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Calgarians continue to cut water consumption over weekend: Gondek

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Calgarians continued to conserve water Saturday as city residents contended with a major water main break that remains days away from being fixed.

Mayor Jyoti Gondek met with the media Sunday, where she shared some encouraging data about Calgary water consumption since the main feeder line ruptured last Wednesday.

On that day, the city’s water consumption was 650 million litres, the mayor said.

By Friday, it had dropped to 484 million litres, a downward trend that continued Saturday, when the unverified number was 440 million litres, Gondek said.

“You can see how your efforts have paid off,” she said.

Gondek said city residents need to continue to curb their water consumption until the broken pipe is fixed later in the week.

She suggested, among other things, turning off timers on sprinklers, no ice making, no running dishwashers unless it’s a full load, turning the tap off while shaving or brushing your teeth and only flushing the toilet when you absolutely have to.

Liz Workun fills water jugs from an emergency supply provided by the city as work to repair a major water main stretches into a second day in Calgary, Friday, June 7, 2024.THE CANADIAN PRESS/Jeff McIntosh

Responding to some of the most frequently asked questions she has read on the city’s website, she said the average Calgarian uses 173 litres of water a day.

To meet the 25 per cent reduction, each person would have to flush five fewer times a day or have two less kitchen sinks full of water.

Communication breakdown

Gondek also addressed criticisms of the city’s communications during the water main break, particularly for Bowness residents, some of whom are frustrated about the city’s messaging.

“I talked to Molly and Logan and other volunteers at the Bowness Community Association,” Gondek said, “And I walked along the street with Jacqui from the Bowness Business Improvement Association.

“I asked them what their concerns were and … they told me all areas,” she said. “They want to know what the timeline is, and then maybe more communication for residents on the boil water advisory.

“They need more signage on how to find (water) trucks in the community.," she said, continuing. “They also said that we need to communicate in plain language and in other languages for people in the community who might not be fluent in English.

“They also want everyone to understand that the water in the wagons is safe to drink – this is not water that you need to boil.”

Gondek also said there was no flooding in Bowness and added that someone suggested that everyone in Bowness who is able-bodied should strive to be ‘water-buddy’ for those who are not.

Gondek said she’d already spoken to chief administrative officer David Duckworth.

“I said it’s time to step up our game,” she said. “Our communications need to be clear and they to provide people with real examples of how to conserve water.”

Infrastructure maintenance

Gondek responded to questions about April maintenance and inspections of city infrastructure, which said were mainly done closer to the Bearsaw water treatment facility.

“It (maintenance) was not where the failure happened in Bowness,” she said.

She added that the lifespan for the feeder line that broke was 100 years – and the one in Bowness is 50 years old.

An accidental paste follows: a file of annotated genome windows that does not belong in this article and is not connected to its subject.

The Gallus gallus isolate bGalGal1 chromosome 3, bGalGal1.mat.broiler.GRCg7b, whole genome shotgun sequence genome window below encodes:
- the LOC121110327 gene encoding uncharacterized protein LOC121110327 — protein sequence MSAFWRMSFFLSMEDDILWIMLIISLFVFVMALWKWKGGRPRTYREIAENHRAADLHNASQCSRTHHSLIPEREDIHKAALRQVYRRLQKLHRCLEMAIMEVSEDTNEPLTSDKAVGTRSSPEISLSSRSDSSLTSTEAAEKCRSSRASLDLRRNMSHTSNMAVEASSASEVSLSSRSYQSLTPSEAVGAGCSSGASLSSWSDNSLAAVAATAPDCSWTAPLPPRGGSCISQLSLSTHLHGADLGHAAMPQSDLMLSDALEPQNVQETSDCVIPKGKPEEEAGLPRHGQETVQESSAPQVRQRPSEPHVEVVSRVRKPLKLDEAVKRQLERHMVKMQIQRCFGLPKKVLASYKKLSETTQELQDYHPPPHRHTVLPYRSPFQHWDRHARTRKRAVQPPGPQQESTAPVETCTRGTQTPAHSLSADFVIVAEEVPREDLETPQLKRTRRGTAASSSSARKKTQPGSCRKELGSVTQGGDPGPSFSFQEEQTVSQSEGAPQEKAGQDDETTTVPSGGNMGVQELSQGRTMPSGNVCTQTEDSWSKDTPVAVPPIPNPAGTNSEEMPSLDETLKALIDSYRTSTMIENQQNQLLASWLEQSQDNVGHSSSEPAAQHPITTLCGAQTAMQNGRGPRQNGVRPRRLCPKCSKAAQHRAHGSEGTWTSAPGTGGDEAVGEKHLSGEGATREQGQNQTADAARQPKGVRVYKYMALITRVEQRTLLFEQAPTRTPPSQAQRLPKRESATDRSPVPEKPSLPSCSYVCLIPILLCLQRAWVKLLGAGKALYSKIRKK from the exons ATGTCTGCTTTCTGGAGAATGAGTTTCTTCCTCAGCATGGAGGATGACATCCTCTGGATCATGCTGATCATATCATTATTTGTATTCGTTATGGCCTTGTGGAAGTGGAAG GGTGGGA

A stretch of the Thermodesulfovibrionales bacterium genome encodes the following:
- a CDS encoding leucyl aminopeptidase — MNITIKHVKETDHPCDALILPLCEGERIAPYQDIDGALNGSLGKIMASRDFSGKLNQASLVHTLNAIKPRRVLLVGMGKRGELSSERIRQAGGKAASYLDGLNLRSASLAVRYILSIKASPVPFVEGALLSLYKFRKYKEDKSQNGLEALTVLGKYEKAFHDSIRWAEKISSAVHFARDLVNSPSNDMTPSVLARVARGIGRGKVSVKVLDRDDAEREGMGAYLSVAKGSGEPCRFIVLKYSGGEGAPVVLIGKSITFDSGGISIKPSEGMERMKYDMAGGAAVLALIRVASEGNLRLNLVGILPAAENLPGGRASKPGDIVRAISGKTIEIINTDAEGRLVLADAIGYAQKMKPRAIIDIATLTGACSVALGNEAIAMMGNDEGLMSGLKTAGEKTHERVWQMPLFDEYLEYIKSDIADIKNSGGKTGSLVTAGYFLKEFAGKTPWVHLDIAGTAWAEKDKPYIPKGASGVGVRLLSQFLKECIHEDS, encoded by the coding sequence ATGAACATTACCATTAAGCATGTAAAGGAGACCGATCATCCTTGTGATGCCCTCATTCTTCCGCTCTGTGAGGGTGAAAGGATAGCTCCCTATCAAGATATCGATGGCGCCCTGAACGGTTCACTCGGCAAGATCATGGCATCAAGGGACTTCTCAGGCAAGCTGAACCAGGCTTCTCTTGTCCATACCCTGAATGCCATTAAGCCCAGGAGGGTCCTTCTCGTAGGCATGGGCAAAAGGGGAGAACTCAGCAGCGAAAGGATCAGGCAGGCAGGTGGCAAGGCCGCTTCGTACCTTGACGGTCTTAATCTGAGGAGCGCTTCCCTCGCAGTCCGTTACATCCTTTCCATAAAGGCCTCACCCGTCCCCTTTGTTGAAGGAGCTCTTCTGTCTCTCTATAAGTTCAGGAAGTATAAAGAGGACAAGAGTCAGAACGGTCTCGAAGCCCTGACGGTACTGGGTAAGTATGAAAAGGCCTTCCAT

“We’re halfway through the life cycle that was anticipated for this piece of infrastructure,” she said.

She added that 98 per cent of the city’s feeder mains, are in good or very good condition.

“This piece of infrastructure was also verified to be in good condition,” she said.

“I can tell you that in our country, Calgary is a leader in terms of the least number of water main breaks.”

She also said she empathizes with gardeners who have been told not to water their gardens.

"I would say that people's worry about their gardens and their plants is real," she said. "They've invested in their gardens. They've invested in doing plantings and I can understand why they need to water them.

"I would say it's probably not the safest thing to be doing," she added. "So I would encourage people to just, you know, wait this out for a few days.

"If the repair goes through the way that we hope it does, we'll be back in action by next weekend. If it takes a little bit longer period of time, I'm sure it's something that we can address."

Food and groceries

Starting at 1 p.m. Sunday, free groceries were distributed by Guru Nanak Free Kitchen Calgary at the Bowness Community Association, at 7904 43 Ave. N.W.

Residents were told to bring a grocery bag and container to fill up with water at the BCA water wagons. There was also free bottled water available.

"Times are challenging as it is, but with the water shortage, things are even more challenging and families have gone out and purchased water, which has cut back on some of their other expenses," said Sarroz Khun, a volunteer with Guru Nanak. 

"Our motto is love all, feed all." 

Selina Andreychuk lives in the Bowness Senior Centre and she was out helping bring water in for other residents with mobility challenges. She said it's been wonderful to see people working together to help one another. 

"This is amazing.This is Bowness pulling together," Andreychuk said. "Thank you to all the volunteers and the community for making this happen."

The city is holding its next update Monday at 8:30 a.m.

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